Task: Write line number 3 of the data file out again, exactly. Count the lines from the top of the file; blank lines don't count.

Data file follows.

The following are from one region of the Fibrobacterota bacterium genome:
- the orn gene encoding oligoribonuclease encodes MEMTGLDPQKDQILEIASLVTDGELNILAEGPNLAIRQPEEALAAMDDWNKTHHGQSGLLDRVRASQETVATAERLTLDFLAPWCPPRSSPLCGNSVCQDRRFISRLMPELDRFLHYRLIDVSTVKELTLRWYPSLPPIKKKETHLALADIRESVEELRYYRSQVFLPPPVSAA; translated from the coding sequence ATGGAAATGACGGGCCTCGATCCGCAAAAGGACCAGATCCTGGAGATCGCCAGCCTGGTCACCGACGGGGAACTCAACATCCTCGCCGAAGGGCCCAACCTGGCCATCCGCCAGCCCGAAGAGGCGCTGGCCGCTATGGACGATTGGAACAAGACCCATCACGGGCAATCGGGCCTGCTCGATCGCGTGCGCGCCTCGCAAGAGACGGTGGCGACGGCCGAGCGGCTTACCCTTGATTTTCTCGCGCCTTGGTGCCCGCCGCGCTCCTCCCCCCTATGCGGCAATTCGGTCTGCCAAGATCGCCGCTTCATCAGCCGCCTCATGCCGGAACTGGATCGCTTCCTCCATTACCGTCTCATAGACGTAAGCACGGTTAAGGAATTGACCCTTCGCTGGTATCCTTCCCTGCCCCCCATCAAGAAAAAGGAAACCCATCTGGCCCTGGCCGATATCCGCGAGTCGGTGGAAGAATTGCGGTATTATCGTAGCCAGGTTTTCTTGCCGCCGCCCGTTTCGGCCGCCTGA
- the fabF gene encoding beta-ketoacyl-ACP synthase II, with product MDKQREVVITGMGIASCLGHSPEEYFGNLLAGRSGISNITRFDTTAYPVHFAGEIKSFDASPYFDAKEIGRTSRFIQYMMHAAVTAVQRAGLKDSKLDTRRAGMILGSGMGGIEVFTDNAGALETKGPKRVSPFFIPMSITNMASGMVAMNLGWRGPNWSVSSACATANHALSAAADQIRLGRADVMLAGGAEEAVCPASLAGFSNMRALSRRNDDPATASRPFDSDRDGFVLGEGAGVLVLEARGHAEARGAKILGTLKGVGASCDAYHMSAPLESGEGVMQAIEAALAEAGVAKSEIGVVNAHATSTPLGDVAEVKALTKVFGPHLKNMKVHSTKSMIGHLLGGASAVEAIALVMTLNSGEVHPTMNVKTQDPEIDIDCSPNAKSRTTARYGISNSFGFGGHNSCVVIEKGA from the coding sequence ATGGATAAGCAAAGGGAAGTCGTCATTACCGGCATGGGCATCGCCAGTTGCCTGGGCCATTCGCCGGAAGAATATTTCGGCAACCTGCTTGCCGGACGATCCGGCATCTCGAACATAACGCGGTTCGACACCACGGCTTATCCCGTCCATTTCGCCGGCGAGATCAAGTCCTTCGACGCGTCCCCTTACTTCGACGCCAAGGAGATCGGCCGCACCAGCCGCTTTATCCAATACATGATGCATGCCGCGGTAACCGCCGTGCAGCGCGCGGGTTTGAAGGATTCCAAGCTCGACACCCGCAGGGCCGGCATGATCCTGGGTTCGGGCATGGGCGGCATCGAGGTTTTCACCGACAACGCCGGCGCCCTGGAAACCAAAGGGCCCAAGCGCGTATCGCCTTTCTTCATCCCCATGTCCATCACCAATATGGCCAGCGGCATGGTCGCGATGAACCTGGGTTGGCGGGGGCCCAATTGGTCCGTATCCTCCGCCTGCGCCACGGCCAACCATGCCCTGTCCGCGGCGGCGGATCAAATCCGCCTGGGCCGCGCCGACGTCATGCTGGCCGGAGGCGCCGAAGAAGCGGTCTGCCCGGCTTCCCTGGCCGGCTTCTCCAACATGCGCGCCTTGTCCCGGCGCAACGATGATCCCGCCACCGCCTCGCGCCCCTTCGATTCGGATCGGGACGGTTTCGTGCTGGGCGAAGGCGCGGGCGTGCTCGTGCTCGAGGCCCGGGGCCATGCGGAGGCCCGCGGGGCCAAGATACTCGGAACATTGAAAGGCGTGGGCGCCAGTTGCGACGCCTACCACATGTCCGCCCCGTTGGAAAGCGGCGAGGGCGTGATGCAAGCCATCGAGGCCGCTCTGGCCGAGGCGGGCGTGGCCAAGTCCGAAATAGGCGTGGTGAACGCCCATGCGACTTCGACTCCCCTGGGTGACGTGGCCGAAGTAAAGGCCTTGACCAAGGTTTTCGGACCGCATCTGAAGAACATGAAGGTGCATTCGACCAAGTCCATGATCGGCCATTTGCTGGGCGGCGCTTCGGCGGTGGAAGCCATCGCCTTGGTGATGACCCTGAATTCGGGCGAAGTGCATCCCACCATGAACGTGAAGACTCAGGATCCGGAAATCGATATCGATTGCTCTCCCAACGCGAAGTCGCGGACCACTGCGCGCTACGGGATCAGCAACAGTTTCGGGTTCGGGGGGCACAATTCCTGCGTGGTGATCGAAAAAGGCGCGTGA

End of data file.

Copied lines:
- the fabF gene encoding beta-ketoacyl-ACP synthase II, with product MDKQREVVITGMGIASCLGHSPEEYFGNLLAGRSGISNITRFDTTAYPVHFAGEIKSFDASPYFDAKEIGRTSRFIQYMMHAAVTAVQRAGLKDSKLDTRRAGMILGSGMGGIEVFTDNAGALETKGPKRVSPFFIPMSITNMASGMVAMNLGWRGPNWSVSSACATANHALSAAADQIRLGRADVMLAGGAEEAVCPASLAGFSNMRALSRRNDDPATASRPFDSDRDGFVLGEGAGVLVLEARGHAEARGAKILGTLKGVGASCDAYHMSAPLESGEGVMQAIEAALAEAGVAKSEIGVVNAHATSTPLGDVAEVKALTKVFGPHLKNMKVHSTKSMIGHLLGGASAVEAIALVMTLNSGEVHPTMNVKTQDPEIDIDCSPNAKSRTTARYGISNSFGFGGHNSCVVIEKGA from the coding sequence ATGGATAAGCAAAGGGAAGTCGTCATTACCGGCATGGGCATCGCCAGTTGCCTGGGCCATTCGCCGGAAGAATATTTCGGCAACCTGCTTGCCGGACGATCCGGCATCTCGAACATAACGCGGTTCGACACCACGGCTTATCCCGTCCATTTCGCCGGCGAGATCAAGTCCTTCGACGCGTCCCCTTACTTCGACGCCAAGGAGATCGGCCGCACCAGCCGCTTTATCCAATACATGATGCATGCCGCGGTAACCGCCGTGCAGCGCGCGGGTTTGAAGGATTCCAAGCTCGACACCCGCAGGGCCGGCATGATCCTGGGTTCGGGCATGGGCGGCATCGAGGTTTTCACCGACAACGCCGGCGCCCTGGAAACCAAAGGGCCCAAGCGCGTATCGCCTTTCTTCATCCCCATGTCCATCACCAATATGGCCAGCGGCATGGTCGCGATGAACCTGGGTTGGCGGGGGCCCAATTGGTCCGTATCCTCCGCCTGCGCCACGGCCAACCATGCCCTGTCCGCGGCGGCGGATCAAATCCGCCTGGGCCGCGCCGACGTCATGCTGGCCGGAGGCGCCGAAGAAGCGGTCTGCCCGGCTTCCCTGGCCGGCTTCTCCAACATGCGCGCCTTGTCCCGGCGCAACGATGATCCCGCCACCGCCTCGCGCCCCTTCGATTCGGATCGGGACGGTTTCGTGCTGGGCGAAGGCGCGGGCGTGCTCGTGCTCGAGGCCCGGGGCCATGCGGAGGCCCGCGGGGCCAAGATACTCGGAACATTGAAAGGCGTGGGCGCCAGTTGCGACGCCTACCACATGTCCGCCCCGTTGGAAAGCGGCGAGGGCGTGATGCAAGCCATCGAGGCCGCTCTGGCCGAGGCGGGCGTGGCCAAGTCCGAAATAGGCGTGGTGAACGCCCATGCGACTTCGACTCCCCTGGGTGACGTGGCCGAAGTAAAGGCCTTGACCAAGGTTTTCGGACCGCATCTGAAGAACATGAAGGTGCATTCGACCAAGTCCATGATCGGCCATTTGCTGGGCGGCGCTTCGGCGGTGGAAGCCATCGCCTTGGTGATGACCCTGAATTCGGGCGAAGTGCATCCCACCATGAACGTGAAGACTCAGGATCCGGAAATCGATATCGATTGCTCTCCCAACGCGAAGTCGCGGACCACTGCGCGCTACGGGATCAGCAACAGTTTCGGGTTCGGGGGGCACAATTCCTGCGTGGTGATCGAAAAAGGCGCGTGA